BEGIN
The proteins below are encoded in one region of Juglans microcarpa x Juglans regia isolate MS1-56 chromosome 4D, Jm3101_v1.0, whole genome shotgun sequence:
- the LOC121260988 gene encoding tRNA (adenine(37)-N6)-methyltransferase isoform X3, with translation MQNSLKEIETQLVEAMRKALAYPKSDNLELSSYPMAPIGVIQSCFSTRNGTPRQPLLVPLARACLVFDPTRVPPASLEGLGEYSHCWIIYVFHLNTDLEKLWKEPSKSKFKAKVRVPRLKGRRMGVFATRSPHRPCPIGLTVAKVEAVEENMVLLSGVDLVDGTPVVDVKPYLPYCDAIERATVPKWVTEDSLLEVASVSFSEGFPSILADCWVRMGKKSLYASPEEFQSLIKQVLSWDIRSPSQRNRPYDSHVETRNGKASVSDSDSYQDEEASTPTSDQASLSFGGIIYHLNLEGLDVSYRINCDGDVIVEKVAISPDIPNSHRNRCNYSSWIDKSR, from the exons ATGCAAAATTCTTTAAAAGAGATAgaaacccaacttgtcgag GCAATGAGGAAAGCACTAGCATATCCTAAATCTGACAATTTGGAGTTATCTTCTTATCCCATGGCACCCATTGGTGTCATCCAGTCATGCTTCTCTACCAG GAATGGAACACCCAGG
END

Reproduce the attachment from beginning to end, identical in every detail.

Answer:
The proteins below are encoded in one region of Juglans microcarpa x Juglans regia isolate MS1-56 chromosome 4D, Jm3101_v1.0, whole genome shotgun sequence:
- the LOC121260988 gene encoding tRNA (adenine(37)-N6)-methyltransferase isoform X3, with translation MQNSLKEIETQLVEAMRKALAYPKSDNLELSSYPMAPIGVIQSCFSTRNGTPRQPLLVPLARACLVFDPTRVPPASLEGLGEYSHCWIIYVFHLNTDLEKLWKEPSKSKFKAKVRVPRLKGRRMGVFATRSPHRPCPIGLTVAKVEAVEENMVLLSGVDLVDGTPVVDVKPYLPYCDAIERATVPKWVTEDSLLEVASVSFSEGFPSILADCWVRMGKKSLYASPEEFQSLIKQVLSWDIRSPSQRNRPYDSHVETRNGKASVSDSDSYQDEEASTPTSDQASLSFGGIIYHLNLEGLDVSYRINCDGDVIVEKVAISPDIPNSHRNRCNYSSWIDKSR, from the exons ATGCAAAATTCTTTAAAAGAGATAgaaacccaacttgtcgag GCAATGAGGAAAGCACTAGCATATCCTAAATCTGACAATTTGGAGTTATCTTCTTATCCCATGGCACCCATTGGTGTCATCCAGTCATGCTTCTCTACCAG GAATGGAACACCCAGG